Additionally, they agreed that Mr. Williams's known DNA
profile matched the major male contributor samples recovered
from the interior driver's door handle and from the
interior passenger door handle.
2432 Second Street, Northeast
second incident occurred at a house located at 2432 Second
Street, Northeast. The upstairs bedroom was shared by
husband, J.B., and wife, E.H., while the basement bedroom was
occupied by their friend, Allison Schneider. During the
early-morning hours on June 5, 2013, Mr. B. and Ms. H. were
sleeping in their bedroom when they were suddenly woken up by
two masked men, one pointing a handgun directly at them and
one holding a knife. The government's theory at trial was
that the gunman was appellant, while the man with the knife
was Mr. Williams. Mr. B. described the gunman as being
roughly six foot, "slender build, " and
"medium to dark complexion, " which approximated
appellant's physique. Mr. B. also noted in court that
appellant looked "[v]ery, very similar" to the
gunman based on his height, "the long arms, his torso,
just the structure of his body."
waking up Mr. B. and Ms. H., the gunman repeatedly yelled,
"[W]here's the money at, where's the money
at" and "[S]hut the f**k up, " and ordered
them to "[p]ut [their] head[s] underneath [their]
pillow[s]." Both Mr. B. and Ms. H. complied by rolling
onto their stomachs and putting their faces on their pillows.
Mr. B. also informed the men that his wallet was in the
adjacent office. The gunman thereafter directed the man with
the knife to, "Get it all, let's get it all, "
and, in response, the man with the knife exited the bedroom,
went into the office, and then moved downstairs, ostensibly
to find other things of value to steal.
the gunman, now alone with Mr. B. and Ms. H., approached Ms.
H.'s side of the bed and lifted off the duvet covers,
thereby exposing Ms. H.'s nightgown and bare bottom.
Appellant then "slapped [Ms. H.'s] a**, " while
repeatedly saying that, "He really liked this. This is
what he wanted." When Mr. B. became unnerved by the
gunman's comments and turned to look at him, the gunman
pistol whipped Mr. B. in the head. Turning his sights back on
Ms. H., the gunman threatened that he was "going to be,
you know, all up in this." He forced Ms. H. to roll onto
her back and stroked the front of her body, including her
breasts, stomach, and upper thigh. Ms. H. instinctively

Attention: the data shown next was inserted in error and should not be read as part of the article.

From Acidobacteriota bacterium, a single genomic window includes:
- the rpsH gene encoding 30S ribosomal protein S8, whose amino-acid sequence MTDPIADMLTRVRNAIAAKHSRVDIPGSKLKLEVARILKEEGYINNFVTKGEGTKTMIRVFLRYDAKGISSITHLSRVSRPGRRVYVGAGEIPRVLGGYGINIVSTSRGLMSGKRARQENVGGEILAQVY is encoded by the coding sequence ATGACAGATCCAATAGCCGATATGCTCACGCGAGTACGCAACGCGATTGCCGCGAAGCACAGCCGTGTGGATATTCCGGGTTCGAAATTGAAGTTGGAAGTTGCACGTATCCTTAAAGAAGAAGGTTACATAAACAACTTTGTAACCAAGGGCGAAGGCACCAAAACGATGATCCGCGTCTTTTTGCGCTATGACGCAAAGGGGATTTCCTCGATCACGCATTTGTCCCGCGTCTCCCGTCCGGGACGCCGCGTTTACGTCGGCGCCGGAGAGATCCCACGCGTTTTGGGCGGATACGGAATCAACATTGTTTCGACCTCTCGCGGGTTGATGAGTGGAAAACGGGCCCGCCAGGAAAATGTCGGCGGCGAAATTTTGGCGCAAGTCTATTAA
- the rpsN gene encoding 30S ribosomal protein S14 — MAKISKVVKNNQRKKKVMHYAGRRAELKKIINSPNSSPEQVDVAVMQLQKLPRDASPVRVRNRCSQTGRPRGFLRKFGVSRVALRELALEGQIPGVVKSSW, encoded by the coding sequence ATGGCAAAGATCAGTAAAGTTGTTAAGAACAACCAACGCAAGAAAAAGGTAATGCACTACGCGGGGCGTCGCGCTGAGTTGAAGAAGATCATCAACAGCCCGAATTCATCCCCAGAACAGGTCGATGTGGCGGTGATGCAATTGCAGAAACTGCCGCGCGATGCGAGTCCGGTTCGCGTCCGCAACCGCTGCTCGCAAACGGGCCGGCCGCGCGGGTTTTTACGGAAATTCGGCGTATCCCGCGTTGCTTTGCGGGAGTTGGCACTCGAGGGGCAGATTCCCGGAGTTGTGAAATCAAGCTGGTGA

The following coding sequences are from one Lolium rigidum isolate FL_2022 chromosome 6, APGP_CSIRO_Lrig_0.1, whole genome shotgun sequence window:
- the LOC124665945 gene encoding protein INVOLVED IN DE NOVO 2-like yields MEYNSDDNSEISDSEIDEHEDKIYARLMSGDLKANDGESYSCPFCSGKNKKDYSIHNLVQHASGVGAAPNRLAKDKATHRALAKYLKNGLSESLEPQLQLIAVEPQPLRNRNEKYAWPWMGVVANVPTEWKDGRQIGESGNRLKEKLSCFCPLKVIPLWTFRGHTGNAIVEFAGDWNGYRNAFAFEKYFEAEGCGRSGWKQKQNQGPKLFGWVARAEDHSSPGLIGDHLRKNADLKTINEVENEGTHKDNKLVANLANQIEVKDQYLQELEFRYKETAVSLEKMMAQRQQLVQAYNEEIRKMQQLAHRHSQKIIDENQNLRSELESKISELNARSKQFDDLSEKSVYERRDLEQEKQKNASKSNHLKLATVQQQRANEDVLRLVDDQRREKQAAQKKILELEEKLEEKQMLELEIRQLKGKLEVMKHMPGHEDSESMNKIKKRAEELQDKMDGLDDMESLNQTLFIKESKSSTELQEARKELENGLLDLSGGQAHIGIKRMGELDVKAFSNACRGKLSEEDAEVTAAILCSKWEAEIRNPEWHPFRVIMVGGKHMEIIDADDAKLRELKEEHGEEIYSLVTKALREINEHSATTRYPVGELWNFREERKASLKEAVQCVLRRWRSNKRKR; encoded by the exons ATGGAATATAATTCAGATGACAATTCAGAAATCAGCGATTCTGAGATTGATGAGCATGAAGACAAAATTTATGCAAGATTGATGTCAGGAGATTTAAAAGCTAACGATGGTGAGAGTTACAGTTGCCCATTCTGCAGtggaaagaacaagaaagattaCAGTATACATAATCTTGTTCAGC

flipped back onto her stomach and recalled that the gunman
then "took the barrel of the gun and sort of moved it in
between [her] legs and in between [her] buttocks." The
gun was so high up Ms. H.'s thighs that it was
"very, very close" to the outside of her vulva. The
gunman next grabbed Ms. H.'s "hips and threw her on
to her knees, " and pulled her towards his pelvic
region. He also pistol whipped Mr. B. again. Having
positioned Ms. H., the gunman attempted to unzip his pants.
To prevent his wife from being raped and seeing an opening,
Mr. B. lunged at the gunman and made an effort to grab the
struggle between the gunman and Mr. B. ensued. As the two men
fought, Ms. H. "raced out of the room" and
"ran down the steps, " while yelling for Ms.
Schneider to call 911. Meanwhile, during the ensuing
struggle, the gunman started yelling for his cohort to come
help him. Mr. B. heard the gunman say "Jay, Jay, "
which sounds like Mr. Williams's nickname,
"Dre." Both intruders then started to beat Mr. B.,
and as they attempted to escape the residence, the gunman
fired one round at Mr. B., but missed. The intruders stole
Mr. B.'s wallet, containing fifty dollars and his debit
and credit cards, a MacBook Pro computer, a Dell computer,
two iPhones, and a backpack. The police subsequently
recovered a clear imprint of appellant's left palm on the
hand railing inside the residence. Dr. Budowle further
testified that neither Mr. B. nor Mr. Williams could be
excluded from a knife recovered from the scene, and that Mr.
Williams also could not be excluded from a shirt recovered
from the scene.
government's evidence also included key testimony from
Jamir Graham, a friend of appellant and Mr. Williams. Mr.
Graham testified that in the early-morning hours of June 5,
he was sleeping at home when he was woken up by Mr. Williams
standing near him while holding two iPhones and an unfamiliar
wallet. Appellant arrived shortly after and appeared
"[w]orried" and "eager to leave." Then, a
few days later, Mr. Graham ran into appellant again,
whereupon appellant confessed to his involvement in the
burglary and sexual assault at 2432 Second Street, Northeast.
Appellant told Mr. Graham specific details of the crime. He
told Mr. Graham that he and Mr. Williams went up the steps of
the house, and that he yelled at the couple,
"[W]here's the money at?" Appellant also
admitted to "pull[ing] the covers off the lady, "
"[s]mack[ing] the lady on her a**, " and putting
the gun to her "p**sy." He said that the
"husband charged at him, " and that he "f**ked
up" by yelling "Dre['s] name" for help.
Lastly, he admitted to firing the gun at the husband and
thought that he had hit him before fleeing the scene. Based
on the above evidence, in addition to other evidence,
the jury convicted appellant for crimes related to his
involvement in the 1105 Sixth Street and 2432 Second Street